Friday, July 14, 2006

Water trading is the new paradigm

Two news stories in the last 24 hours illustrate the extent to which water management issues in Australia are increasingly becoming the province of water trading markets rather than direct control and regulation by government.

In NSW, the government is achieving its environmental aims of returning environmental flows by purchasing these flows directly in the market:

The New South Wales Government has begun buying water from the Macquarie and Lachlan valleys to return to the Macquarie Marshes. The Riverbank program will see $105 million spent on buying back water from licence holders over the next four years to replenish the state's wetlands. Environment Minister Bob Debus will visit Dubbo today and says expressions of interest are being sought from licence holders wishing to sell their water.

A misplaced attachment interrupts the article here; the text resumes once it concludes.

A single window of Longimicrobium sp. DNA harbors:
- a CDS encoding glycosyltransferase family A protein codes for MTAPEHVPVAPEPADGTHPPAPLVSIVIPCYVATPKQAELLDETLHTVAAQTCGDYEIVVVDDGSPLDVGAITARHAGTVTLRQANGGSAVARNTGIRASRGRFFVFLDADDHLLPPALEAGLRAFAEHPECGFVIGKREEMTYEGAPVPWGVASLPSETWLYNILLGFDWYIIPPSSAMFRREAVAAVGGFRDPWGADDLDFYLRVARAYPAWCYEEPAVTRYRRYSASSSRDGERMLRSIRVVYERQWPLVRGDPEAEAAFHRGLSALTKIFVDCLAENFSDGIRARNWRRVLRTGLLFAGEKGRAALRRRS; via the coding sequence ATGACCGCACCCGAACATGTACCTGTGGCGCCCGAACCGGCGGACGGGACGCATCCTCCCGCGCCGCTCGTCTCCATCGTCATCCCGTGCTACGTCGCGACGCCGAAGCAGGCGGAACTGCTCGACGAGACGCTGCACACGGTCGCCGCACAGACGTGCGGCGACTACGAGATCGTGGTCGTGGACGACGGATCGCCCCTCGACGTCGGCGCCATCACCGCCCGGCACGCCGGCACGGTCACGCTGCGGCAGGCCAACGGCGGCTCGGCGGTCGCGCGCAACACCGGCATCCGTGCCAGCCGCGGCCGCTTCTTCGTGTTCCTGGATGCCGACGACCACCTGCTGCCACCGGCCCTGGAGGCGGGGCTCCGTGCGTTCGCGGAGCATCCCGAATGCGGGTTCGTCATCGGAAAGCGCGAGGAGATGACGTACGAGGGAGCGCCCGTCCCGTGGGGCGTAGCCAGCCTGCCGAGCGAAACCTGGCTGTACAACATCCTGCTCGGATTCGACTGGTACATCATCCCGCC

Meanwhile in Victoria, farmers are complaining that water trading is "destroying local farms":
The Parliamentary Secretary responsible for water, Malcolm Turnbull, has met farmers in Shepparton. They have told him they cannot compete for local water which is being sent down the Murray to irrigate vineyards and almond farms, and that they enjoy tax breaks through managed investment schemes (MIS).

This second story illustrates one of the limitations of markets: as I’ve observed before in relation to water markets, they only deliver the most efficient allocation if the economic system in which they operate does not include other inefficiencies (such as unequal tax treatment). If that is not the case, introducing trading can actually lead to a less efficient allocation than before.

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